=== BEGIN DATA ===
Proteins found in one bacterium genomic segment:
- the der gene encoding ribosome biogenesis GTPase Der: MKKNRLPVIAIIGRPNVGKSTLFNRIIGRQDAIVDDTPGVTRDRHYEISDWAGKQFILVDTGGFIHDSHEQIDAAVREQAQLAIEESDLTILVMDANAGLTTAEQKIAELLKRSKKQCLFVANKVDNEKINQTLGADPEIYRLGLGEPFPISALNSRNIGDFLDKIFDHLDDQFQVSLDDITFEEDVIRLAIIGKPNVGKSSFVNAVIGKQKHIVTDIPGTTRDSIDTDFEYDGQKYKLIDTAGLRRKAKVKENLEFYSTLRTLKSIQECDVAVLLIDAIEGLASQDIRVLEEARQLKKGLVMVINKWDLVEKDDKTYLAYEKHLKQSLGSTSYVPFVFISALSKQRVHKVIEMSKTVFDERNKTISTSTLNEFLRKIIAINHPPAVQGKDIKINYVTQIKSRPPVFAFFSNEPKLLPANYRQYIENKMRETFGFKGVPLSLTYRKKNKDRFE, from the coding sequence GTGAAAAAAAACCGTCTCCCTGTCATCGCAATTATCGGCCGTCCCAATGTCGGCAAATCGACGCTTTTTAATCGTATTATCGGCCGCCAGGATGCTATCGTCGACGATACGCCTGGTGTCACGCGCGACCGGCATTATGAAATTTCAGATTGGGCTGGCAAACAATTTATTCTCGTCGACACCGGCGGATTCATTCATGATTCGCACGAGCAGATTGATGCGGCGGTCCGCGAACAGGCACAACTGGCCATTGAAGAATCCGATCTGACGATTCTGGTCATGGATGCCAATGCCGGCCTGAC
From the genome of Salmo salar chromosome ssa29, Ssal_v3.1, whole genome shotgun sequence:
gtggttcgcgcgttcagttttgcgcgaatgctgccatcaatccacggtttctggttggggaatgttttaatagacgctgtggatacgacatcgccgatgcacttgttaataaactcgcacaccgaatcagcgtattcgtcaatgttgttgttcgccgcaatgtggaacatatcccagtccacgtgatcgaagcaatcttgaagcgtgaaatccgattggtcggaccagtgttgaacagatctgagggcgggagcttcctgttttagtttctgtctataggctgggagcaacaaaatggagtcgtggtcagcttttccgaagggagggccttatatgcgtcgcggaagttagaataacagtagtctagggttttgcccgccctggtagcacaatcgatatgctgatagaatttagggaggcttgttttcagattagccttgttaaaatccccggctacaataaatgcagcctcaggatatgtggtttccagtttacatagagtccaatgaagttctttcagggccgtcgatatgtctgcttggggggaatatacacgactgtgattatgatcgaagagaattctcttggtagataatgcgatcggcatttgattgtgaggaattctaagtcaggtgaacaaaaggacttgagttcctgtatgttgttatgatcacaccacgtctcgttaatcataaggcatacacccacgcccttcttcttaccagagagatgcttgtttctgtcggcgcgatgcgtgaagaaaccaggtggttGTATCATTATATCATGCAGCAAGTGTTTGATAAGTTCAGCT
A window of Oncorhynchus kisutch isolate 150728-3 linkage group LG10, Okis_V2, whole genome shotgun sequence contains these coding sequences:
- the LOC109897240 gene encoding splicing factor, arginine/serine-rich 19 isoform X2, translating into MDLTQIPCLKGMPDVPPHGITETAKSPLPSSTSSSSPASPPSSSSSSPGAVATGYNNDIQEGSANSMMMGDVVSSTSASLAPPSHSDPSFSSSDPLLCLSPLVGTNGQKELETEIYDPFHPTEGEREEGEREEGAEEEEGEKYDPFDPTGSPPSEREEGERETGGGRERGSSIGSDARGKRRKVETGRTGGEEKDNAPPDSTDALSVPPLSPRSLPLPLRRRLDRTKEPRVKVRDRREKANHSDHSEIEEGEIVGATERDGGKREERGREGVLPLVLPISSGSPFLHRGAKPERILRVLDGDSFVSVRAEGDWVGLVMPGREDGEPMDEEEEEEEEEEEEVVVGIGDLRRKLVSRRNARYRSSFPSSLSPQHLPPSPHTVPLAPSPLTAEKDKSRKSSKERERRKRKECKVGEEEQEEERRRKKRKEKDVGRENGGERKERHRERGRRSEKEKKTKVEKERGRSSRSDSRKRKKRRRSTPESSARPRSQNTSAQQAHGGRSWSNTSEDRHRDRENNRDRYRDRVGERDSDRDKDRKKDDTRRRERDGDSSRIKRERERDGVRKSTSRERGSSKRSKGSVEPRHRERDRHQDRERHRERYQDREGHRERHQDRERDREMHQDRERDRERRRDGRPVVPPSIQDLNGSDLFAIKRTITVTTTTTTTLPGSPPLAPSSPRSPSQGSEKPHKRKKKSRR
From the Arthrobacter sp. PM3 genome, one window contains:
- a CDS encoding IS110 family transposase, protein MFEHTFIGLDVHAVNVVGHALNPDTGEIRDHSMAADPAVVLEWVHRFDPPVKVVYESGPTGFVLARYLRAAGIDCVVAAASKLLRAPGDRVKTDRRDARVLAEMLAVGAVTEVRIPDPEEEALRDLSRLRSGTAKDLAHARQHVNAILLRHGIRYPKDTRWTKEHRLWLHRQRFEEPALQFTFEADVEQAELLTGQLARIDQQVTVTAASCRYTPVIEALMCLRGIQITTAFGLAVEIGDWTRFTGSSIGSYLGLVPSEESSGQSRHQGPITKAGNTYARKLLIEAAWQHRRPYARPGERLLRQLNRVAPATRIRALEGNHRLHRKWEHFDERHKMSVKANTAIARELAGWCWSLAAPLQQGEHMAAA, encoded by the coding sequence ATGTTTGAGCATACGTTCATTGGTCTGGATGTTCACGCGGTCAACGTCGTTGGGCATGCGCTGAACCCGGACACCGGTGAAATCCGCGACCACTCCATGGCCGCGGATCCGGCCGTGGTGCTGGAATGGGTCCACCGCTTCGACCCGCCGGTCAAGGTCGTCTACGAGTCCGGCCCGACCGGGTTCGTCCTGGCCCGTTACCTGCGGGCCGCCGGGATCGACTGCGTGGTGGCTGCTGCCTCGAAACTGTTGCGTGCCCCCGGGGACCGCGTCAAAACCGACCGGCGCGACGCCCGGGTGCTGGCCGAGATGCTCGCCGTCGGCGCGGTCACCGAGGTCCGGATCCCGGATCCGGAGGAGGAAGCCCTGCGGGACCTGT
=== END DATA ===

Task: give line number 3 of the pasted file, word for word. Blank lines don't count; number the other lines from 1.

From the genome of Salmo salar chromosome ssa29, Ssal_v3.1, whole genome shotgun sequence: